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Cosmopolitan agency and meaningful intercultural interactions: an ecological and person-in-context conceptualisation

Kudo, K. (2022) Cosmopolitan agency and meaningful intercultural interactions: an ecological and person-in-context conceptualisation. Studies in Higher Education . pp. 1-14.

Link to Published Version: https://doi.org/10.1080/03075079.2022.2134335
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Abstract

A growing number of studies on students’ intercultural interactions and learning in higher education contexts have placed cosmopolitanism and agency at the centre of conceptual and empirical inquiry. The concept of ‘cosmopolitan agency’ has been proposed as a hallmark of intercultural relationships, such as friendships, between international and domestic university students, which are found difficult to develop in many countries. However, the literature has not established the conditions necessary for the (non-)emergence of this student agency. This paper fills this knowledge gap by presenting an ecological and person-in-context conceptual framework of cosmopolitan agency in intercultural student interactions on campus and beyond. Drawing on multidisciplinary literature (e.g. higher education, psychology, sociology, cosmopolitanism, urban and disability studies), the paper submits a theoretical proposal that cosmopolitan agency (as present practice) emerges at the dynamic experiential interface between cosmopolitan capital (as an individual resource built on past experience) and affordances in convivial proximity (as the environment triggering future projection). This proposal is elaborated through the empirical illustration of four (i.e. amicable, critical, latent and inactive) states of cosmopolitan agency that manifest different forms of intercultural interactions. The paper is expected to advance theoretical inquiry into the issues of power, privilege, morality and reflexivity in students’ engagement in intercultural interactions, and to support a third option for interactions between passive presence and fully-fledged relationships. The directions for future conceptual and empirical research that are ultimately expected to serve for the improvement of student experience are also provided.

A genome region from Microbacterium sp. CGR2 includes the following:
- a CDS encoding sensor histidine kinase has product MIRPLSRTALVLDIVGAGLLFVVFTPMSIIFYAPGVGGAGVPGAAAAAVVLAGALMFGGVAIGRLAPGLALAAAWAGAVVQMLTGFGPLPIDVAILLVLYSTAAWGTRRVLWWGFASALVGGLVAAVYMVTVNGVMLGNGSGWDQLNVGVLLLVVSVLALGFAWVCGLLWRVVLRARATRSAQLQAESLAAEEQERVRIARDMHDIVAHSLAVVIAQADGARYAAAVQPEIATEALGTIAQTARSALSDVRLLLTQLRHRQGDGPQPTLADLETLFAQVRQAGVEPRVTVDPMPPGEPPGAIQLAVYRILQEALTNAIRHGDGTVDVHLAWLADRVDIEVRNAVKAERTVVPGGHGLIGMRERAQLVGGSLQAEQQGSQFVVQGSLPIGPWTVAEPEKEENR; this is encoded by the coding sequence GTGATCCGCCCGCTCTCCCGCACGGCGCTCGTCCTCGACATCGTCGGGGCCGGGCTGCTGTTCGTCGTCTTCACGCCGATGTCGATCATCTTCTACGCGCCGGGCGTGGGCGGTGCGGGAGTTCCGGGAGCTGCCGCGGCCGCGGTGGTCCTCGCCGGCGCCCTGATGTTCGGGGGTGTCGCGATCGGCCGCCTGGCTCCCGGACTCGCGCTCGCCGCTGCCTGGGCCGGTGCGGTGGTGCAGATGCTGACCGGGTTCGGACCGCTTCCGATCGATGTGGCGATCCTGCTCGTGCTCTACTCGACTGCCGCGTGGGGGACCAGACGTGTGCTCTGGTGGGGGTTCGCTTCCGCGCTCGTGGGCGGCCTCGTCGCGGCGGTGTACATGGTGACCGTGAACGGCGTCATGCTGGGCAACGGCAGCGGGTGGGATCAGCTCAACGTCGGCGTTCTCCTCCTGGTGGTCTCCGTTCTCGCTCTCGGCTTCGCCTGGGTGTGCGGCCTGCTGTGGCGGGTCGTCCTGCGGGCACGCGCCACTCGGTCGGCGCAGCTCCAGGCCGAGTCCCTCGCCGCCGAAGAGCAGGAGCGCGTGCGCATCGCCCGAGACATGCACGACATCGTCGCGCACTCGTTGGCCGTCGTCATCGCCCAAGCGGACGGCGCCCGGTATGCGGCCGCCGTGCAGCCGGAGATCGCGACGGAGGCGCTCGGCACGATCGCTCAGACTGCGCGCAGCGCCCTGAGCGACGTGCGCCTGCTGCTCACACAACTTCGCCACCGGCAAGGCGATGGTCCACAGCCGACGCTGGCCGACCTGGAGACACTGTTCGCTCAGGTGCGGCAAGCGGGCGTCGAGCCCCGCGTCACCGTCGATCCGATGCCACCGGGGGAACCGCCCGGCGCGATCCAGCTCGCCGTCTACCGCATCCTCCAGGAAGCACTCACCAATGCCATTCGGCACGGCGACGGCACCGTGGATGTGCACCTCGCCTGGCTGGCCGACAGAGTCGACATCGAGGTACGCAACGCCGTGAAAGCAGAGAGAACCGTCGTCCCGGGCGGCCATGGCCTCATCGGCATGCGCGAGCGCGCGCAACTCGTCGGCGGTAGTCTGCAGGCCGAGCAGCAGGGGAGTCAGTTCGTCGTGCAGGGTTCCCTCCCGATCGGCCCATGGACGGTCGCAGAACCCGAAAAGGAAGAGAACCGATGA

Item Type: Journal Article
Murdoch Affiliation(s): Education
Publisher: Carfax Publishing Ltd.
URI: http://researchrepository.murdoch.edu.au/id/eprint/66367
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